<This post is published at Stockbit.com, where I regularly interact with other investors under the name ‘coolspot’>

Some people asked me about entering $PTBA. I used to have a very positive view of this company, and i still have my notebook, where I wrote that I will seriously consider $PTBA at Rp.7,000 and $ITMG at Rp.18,000. However, my recent study has caused me to change my rosy view on the whole sector.

The key of investing is to value the company based on normalized earning power. That means, we have to buy the company based on the long term earning power. With FMCG and manufacturing companies, these are easy once we understand the business characteristics and their earning power. However, cyclical companies will need to be analyzed carefully. Through my short investing experience, I realize that investing in commodity companies is harder because you are dealing with a much longer time horizon. But on the other sense, it is simpler because you are betting on the commodity price in the long run. It is true that it is hard to calculate fair value of commodity, but usually people have general sense of whether a commodity class is expensive or cheap.

Let’s take coal for example then. A quick look at the first chart might give and impression that coal will recover soon. I have met many analysts who keep saying that the coal price will recover, as it is currently much cheaper than it has been normally. Those arguments appeal to the same principle that I will keep referring in this post: the reversion to the mean. COAL

I won’t discuss the concept of reversion of mean generally here, as it has been covered by many resources in the internet. However, I want to apply the concept of reversion of mean in this case, regarding coal price. What those analysts I referred before missed is not the concept, in fact they are applying the same framework in arguing that the coal price will return. What they failed to do is to use proper time frame in understanding the whole picture. As seen in the second chart I will post separately, you will not say that the price will soon recover. In contrary, to me, it is much likely the price will drop further, as in the normalized environment, coal price should be hovering at $40. Of course this is a quick observation, as one needs to take into account the value of money and inflation. However, the point is, you need to look into a bigger picture in order to apply the reversion to the mean.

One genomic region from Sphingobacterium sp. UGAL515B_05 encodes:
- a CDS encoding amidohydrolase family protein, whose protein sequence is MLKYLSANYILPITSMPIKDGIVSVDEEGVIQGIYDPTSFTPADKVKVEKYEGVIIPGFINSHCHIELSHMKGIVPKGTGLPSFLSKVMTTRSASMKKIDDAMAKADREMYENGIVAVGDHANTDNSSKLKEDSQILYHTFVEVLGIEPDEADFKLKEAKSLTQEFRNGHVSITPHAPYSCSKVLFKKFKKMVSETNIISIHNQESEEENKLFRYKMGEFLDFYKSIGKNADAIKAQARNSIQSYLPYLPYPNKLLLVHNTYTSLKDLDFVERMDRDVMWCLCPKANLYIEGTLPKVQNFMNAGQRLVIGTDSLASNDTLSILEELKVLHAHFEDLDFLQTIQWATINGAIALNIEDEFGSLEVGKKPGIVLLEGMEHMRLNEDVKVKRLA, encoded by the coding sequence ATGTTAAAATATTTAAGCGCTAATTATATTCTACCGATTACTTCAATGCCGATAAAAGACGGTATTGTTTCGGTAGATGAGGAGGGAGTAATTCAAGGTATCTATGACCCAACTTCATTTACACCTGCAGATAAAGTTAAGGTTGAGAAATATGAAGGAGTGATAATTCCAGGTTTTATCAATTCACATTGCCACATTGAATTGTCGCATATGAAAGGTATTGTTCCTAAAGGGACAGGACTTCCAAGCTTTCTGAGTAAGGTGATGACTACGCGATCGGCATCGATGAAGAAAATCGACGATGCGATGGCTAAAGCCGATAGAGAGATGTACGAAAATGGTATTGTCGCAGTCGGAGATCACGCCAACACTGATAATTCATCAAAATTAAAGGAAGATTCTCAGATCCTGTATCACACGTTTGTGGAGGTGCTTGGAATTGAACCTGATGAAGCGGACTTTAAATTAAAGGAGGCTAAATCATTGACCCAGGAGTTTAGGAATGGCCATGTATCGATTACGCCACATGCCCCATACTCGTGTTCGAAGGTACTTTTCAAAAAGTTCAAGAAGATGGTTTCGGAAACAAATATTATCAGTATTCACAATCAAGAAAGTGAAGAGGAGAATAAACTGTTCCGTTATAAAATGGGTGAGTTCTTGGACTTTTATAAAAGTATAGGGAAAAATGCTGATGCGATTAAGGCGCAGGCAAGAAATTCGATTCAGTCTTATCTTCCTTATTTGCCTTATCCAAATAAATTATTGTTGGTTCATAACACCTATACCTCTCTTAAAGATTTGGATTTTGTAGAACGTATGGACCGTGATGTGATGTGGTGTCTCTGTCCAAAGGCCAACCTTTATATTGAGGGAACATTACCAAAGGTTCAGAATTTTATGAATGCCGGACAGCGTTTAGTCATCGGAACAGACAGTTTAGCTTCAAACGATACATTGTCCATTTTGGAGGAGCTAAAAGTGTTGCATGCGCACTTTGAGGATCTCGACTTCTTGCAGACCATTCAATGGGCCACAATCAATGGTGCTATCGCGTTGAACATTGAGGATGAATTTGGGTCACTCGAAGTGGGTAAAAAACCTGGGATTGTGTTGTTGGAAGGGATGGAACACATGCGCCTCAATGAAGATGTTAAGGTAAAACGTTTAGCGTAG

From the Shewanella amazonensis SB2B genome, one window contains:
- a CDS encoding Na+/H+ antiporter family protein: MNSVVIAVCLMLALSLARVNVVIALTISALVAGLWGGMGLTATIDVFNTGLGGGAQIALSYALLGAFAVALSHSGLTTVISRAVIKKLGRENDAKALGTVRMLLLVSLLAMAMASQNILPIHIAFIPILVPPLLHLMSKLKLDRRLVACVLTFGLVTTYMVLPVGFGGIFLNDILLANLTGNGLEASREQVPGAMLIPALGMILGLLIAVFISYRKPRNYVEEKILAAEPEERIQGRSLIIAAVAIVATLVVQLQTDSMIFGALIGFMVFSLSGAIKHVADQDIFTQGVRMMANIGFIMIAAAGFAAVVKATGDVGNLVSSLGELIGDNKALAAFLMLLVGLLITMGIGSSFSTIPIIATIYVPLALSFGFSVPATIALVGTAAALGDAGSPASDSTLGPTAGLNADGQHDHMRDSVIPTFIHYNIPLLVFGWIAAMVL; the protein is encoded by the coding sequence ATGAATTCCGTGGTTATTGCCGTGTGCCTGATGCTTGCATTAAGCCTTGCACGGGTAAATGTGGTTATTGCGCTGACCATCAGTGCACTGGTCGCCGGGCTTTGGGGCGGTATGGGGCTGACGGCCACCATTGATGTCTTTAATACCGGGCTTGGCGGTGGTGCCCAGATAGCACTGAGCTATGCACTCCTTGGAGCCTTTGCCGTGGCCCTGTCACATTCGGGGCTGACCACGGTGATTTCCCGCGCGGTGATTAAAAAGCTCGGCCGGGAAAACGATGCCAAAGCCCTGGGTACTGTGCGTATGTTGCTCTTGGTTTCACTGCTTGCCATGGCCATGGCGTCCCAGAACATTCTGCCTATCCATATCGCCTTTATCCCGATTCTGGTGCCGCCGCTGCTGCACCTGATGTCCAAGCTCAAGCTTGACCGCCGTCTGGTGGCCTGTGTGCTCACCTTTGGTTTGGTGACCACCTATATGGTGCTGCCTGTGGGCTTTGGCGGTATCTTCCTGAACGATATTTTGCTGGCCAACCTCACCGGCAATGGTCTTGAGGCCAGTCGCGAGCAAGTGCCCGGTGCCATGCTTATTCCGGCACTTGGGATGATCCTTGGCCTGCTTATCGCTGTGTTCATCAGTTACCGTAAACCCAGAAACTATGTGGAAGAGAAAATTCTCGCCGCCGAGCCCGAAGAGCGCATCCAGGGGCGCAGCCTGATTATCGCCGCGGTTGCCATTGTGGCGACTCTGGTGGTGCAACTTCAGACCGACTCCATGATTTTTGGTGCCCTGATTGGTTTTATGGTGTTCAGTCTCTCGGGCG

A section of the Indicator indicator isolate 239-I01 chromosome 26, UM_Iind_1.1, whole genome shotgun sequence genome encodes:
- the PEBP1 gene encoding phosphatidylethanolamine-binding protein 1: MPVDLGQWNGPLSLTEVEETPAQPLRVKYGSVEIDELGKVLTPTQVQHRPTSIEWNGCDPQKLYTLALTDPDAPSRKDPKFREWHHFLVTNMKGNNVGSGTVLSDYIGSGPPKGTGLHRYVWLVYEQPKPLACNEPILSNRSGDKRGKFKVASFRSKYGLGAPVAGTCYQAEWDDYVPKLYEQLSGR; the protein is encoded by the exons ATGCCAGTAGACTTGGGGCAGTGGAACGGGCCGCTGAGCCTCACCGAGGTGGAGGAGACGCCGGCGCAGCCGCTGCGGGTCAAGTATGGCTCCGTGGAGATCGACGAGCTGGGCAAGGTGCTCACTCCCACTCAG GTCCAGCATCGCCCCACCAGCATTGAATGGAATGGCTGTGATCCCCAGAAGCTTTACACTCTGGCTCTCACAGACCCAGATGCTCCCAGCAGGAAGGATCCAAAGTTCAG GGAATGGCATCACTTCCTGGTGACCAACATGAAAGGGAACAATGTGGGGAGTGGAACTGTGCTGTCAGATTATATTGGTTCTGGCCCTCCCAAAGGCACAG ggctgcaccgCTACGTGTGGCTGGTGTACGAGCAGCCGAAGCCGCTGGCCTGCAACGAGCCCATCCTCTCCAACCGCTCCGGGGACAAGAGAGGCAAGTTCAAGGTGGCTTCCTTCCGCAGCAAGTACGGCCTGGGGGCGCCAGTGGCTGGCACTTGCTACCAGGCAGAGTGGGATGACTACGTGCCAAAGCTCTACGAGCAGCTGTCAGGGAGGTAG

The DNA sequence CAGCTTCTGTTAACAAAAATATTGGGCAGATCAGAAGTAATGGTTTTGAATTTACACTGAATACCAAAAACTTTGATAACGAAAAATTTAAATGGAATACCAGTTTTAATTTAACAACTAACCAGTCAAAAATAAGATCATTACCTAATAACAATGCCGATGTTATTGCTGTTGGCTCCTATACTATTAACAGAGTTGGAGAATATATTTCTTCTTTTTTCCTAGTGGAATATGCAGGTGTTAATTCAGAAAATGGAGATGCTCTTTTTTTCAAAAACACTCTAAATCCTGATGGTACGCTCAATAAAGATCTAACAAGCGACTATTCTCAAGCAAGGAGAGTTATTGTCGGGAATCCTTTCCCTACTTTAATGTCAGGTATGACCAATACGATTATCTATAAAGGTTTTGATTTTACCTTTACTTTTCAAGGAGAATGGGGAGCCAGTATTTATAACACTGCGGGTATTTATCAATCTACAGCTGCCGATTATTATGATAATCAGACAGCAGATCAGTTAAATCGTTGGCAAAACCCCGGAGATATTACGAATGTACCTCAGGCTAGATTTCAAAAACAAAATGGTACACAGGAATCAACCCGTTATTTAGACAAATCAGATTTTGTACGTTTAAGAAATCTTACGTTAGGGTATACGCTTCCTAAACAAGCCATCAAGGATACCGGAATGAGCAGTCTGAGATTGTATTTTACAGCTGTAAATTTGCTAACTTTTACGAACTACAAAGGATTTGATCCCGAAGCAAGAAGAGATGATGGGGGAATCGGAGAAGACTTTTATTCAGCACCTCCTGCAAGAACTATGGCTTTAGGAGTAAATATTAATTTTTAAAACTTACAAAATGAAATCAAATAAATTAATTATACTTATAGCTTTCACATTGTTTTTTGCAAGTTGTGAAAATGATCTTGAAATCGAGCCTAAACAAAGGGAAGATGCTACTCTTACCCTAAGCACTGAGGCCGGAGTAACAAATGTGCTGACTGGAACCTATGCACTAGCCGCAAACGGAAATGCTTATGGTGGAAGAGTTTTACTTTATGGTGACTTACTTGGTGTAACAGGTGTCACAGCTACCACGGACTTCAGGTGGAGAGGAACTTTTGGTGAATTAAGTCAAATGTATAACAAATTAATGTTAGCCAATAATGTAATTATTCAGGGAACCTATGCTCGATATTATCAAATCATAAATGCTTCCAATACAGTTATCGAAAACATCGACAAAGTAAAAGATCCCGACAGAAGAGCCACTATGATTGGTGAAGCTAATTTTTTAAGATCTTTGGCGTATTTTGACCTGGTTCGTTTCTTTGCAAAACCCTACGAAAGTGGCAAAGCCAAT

If we take a simple assumption that coal price is normally priced at $40 ( or even $50, or whatever you think the number is), then we need to look at coal company’s financial at that time. This means we need to look at $PTBA before 2004, where the coal price is still considered ‘normal’. I only have data from 2001-2004. Here are some observations of 2001-2004 vs 2005-2014 vs current :
1. Av Net Margin: 11% vs 20% vs 15%
2. Av Gross Margin: 34% vs 40% vs 30%
3. Av Dividend/FCF Ratio: 58% vs 67% vs 80%
4. Av Dividend/Operating CF Ratio: 37% vs 49% vs 50%

If the phenomena of reversion is true, then we would expect that $PTBA business characteristics will deteriorate further. This means that the P/E ratio that most investors like cannot be the guideline to cheapness. Earning per share is at around Rp.900, FCF/share is at Rp.575 and 2014 dividend is at Rp.462. Looking at point 3 and 4, we can probably conclude that the recent dividend policy is straining the company’s finances. I have a minimal understanding of what the company is spending its money on, but definitely they cannot invest and give out dividend ratio with this kind of number (which explains the recent needs of financing). They need to either reduce their investment or reduce the dividend paid, or both. It is interesting mentioning p/e in the context of cyclical company. If this is true, then we can expect to see companies that are high-risk investment when they have low P/E, and companies that are low-risk investment when they have high P/E.

The question now is how far it will deteriorate more. On this question, i am unable to render a judgment worth posting. The big black box for me is whether the drop of coal price will go further than the ‘normal’ before it snaps back to normal. Usually this kind of situation will force companies to go out of business (especially those with high leverage), but I doubt $PTBA will die in the process. I cannot say the same with $ITMG (since they have low reserve, althought their capital allocation is quite decent, which make it bearable). Company like $HRUM will definitely go out from my checklist, since they have both extremely low reserve and bad shareholder protection.

Disclosure: $PTBA consists <5% of my portfolio